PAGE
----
Azure pre-migration assessment tools
When designing a migration to a new Azure infrastructure (either green field project or a migration from an existing infrastructure) it is of paramount importance to plan ahead and be proactive. Planning is always almost the 60-70% percent of the work and deployment/execution is the remaining 30-40%.
A solid high level and low level (detailed) design should encompass the physical and logical aspects of the architecture as well as assess whether a hybrid and/or multi-cloud approach should be taken. Also the design must meet the customer’s requirements and follow Microsoft Azure best practices in the following areas:
- Functionality (Azure service features and end user/client accessibility of the infrastructure)
- Non-functional aspects, such as security, performance, scalability, high availability / redundancy, business continuity and disaster recovery as well as billing.
To properly size and design an Azure infrastructure with the above design aspects in mind, the following tools and procedures should be used throughout the design process, where applicable:
- Existing infrastructure technical assessment questionnaire. This should be addressed to the customer’s IT team at the beginning of a project to be filled-in with information covering all aspects of the existing IT infrastructure. This will better identify existing workloads and will cover operational and non-operational aspects and requirements in the existing infrastructure. The following areas should be documented at high level. Some of the below parameters may be optional, depending on the customer’s existing environment.
- List of provisioned resources on-premise, in Azure and in other public clouds, organized by resource type and workload type. Sizing information for each resource must be provided (e.g. x number of container nodes with x compute capacity). The dependencies of each resource to other public cloud or on-premises resources must also be documented.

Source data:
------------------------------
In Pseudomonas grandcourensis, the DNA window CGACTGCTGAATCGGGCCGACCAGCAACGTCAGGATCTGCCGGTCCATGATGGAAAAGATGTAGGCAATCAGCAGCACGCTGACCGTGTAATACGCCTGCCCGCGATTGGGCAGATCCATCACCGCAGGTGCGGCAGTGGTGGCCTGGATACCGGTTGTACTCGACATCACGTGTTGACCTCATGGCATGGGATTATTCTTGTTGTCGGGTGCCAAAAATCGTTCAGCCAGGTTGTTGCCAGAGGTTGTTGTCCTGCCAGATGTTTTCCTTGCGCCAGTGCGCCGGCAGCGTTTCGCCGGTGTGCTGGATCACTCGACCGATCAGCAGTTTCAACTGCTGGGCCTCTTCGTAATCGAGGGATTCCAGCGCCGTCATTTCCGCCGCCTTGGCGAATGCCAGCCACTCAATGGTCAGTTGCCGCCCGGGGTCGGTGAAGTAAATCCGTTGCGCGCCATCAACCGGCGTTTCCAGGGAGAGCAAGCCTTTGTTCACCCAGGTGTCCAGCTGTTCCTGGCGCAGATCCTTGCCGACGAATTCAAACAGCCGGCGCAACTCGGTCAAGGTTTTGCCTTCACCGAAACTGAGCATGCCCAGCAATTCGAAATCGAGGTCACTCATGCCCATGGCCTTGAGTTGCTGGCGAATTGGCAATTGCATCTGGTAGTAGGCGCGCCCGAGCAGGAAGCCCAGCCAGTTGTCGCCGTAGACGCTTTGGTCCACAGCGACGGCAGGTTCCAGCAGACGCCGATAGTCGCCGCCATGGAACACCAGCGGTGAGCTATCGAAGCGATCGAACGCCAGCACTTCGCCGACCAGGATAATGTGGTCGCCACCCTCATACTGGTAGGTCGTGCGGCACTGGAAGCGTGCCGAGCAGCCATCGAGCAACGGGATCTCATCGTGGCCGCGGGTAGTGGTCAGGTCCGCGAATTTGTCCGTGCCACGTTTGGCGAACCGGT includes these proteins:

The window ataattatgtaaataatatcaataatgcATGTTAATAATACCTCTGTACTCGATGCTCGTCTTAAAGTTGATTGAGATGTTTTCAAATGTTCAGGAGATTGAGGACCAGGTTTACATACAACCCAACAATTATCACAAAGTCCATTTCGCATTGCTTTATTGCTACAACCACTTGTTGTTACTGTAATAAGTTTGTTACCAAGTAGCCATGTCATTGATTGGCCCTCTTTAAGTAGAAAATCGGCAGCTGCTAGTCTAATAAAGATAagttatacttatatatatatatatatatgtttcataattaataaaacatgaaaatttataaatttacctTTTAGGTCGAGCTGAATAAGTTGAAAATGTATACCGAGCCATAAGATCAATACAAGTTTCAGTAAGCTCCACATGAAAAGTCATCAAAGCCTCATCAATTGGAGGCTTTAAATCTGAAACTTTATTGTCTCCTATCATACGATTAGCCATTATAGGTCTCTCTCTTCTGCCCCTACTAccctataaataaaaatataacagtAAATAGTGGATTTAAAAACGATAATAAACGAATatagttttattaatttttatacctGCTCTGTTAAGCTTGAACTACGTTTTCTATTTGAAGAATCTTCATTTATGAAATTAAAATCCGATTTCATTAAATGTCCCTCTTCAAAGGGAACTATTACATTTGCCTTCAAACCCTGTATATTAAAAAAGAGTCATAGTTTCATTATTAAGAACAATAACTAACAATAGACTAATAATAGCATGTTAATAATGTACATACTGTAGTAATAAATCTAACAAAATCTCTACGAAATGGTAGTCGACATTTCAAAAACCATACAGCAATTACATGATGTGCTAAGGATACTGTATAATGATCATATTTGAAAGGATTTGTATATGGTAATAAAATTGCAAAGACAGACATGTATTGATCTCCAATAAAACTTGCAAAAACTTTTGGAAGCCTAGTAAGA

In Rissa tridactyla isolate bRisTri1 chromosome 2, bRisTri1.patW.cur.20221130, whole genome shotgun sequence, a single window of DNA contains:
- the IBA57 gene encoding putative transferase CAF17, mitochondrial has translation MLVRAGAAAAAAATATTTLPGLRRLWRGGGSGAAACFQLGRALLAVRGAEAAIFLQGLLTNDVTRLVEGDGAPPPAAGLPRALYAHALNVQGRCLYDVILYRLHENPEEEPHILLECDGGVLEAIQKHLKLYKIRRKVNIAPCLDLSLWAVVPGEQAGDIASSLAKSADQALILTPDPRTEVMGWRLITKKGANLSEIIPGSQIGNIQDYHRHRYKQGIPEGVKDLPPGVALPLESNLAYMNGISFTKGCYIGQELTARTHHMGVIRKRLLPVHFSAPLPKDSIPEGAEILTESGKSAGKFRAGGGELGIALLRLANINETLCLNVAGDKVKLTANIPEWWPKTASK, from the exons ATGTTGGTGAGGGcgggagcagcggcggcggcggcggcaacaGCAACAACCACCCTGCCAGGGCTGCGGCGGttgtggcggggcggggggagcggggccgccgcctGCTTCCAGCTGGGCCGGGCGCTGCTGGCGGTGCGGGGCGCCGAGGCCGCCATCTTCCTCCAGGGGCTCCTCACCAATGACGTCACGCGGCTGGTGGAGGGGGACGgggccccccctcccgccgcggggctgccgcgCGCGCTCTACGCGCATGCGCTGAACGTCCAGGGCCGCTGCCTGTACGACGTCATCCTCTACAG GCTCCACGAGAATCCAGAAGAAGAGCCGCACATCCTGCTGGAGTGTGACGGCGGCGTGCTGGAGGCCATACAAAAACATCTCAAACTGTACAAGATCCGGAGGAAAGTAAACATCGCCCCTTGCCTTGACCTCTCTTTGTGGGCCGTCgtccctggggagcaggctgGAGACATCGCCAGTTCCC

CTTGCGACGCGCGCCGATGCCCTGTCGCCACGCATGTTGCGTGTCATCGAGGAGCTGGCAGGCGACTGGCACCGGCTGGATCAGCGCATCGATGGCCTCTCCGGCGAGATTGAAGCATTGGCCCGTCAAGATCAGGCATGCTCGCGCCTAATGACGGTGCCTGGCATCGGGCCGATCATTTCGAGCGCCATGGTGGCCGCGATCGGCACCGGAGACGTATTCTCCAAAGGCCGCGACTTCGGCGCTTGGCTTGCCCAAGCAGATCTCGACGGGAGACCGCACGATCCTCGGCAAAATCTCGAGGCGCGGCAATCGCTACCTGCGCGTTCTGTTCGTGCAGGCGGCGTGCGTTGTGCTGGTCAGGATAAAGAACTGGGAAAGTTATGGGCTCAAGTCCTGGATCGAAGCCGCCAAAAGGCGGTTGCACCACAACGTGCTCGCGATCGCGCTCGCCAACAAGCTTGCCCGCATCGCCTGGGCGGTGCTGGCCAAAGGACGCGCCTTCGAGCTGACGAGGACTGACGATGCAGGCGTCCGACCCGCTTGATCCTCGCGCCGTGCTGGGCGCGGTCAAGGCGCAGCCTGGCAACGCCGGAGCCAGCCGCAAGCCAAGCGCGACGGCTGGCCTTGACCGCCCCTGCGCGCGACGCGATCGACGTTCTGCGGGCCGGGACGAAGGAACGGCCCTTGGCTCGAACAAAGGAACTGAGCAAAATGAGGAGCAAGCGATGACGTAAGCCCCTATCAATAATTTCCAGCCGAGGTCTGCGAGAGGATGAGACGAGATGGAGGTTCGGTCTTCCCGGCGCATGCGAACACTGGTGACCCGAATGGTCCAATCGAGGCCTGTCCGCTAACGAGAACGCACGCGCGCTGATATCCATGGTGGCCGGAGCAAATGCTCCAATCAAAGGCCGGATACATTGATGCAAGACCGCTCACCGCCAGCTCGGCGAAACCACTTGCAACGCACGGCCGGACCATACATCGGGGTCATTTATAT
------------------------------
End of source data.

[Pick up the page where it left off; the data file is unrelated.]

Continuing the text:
- List of applications and application owners. You will need to validate how each application is going to be treated when migrating to the cloud, i.e. whether the application will be moved as is (lift and shift) or modernized to come closer to cloud native state.
- General application, data, operating system and network security requirements
- Identity and access management (IAM) requirements
- Governance, privacy, and compliance requirements. The governance aspect covers all cloud policies and scripting logic which are applied in the existing solution and which may control the operations of each deployed resource (e.g. cloud resource power on/off triggers, minimum/maximum autoscaling limits, etc).
- Minimum SLA and maximum service downtime requirements.
- Upon receipt of the technical assessment questionnaire, you should create a high-level design (including an as-is analysis) for mapping the existing resources to Azure equivalent resources in the case of a migration. Based on the Azure high-level design, you should also create Azure cost estimations (using Azure pricing calculator and Azure TCO calculator) for one or more feasible migration scenarios. This will help your customer understand their design options and make a decision as to the final design. Make use of the Azure Architecture Center and utilize existing Azure reference architectures as the baseline for your final custom design and create your logical and physical infrastructure diagrams.
- A low-level design (detailed design) of the new target Azure tenant/subscription to which the migration from existing infrastructure will take place. The detailed design should apply all Microsoft Azure design best practices and tools, including the following (as part of the Microsoft Assessments microsite):
- Azure strategic migration assessment and readiness report
- Azure cloud migration checklist
- Azure Migration Center
- Azure Migrate
- Cyber Security Assessment Tool (CSAT) – Also check example of CSAT in Azure Marketplace
- Azure Data Box for large data move to Azure
- Strategic migration assessment and readiness tool (SMARTTOOL)
- Azure cloud adoption framework (CAF)
- Azure well-architected framework (WAF) review
- Azure landing zones and Azure blueprints
- Azure basic management consoles and deployment tools
- Azure database migration tools, including the Data Migration Assistant (DMA)
- Azure App Service migration tools:
- Windows Admin Center with Azure add-ons
- Azure Stack, Azure Stack Hub and Azure Arc for Azure hybrid cloud topologies
If you want to practice on a test case study provided by Microsoft, you can make use of the following github repository: https://github.com/Microsoft/TailwindTraders and https://github.com/Microsoft/RockPaperScissorsLizardSpock.
Some additional resources available as free downloads from this blog are the following: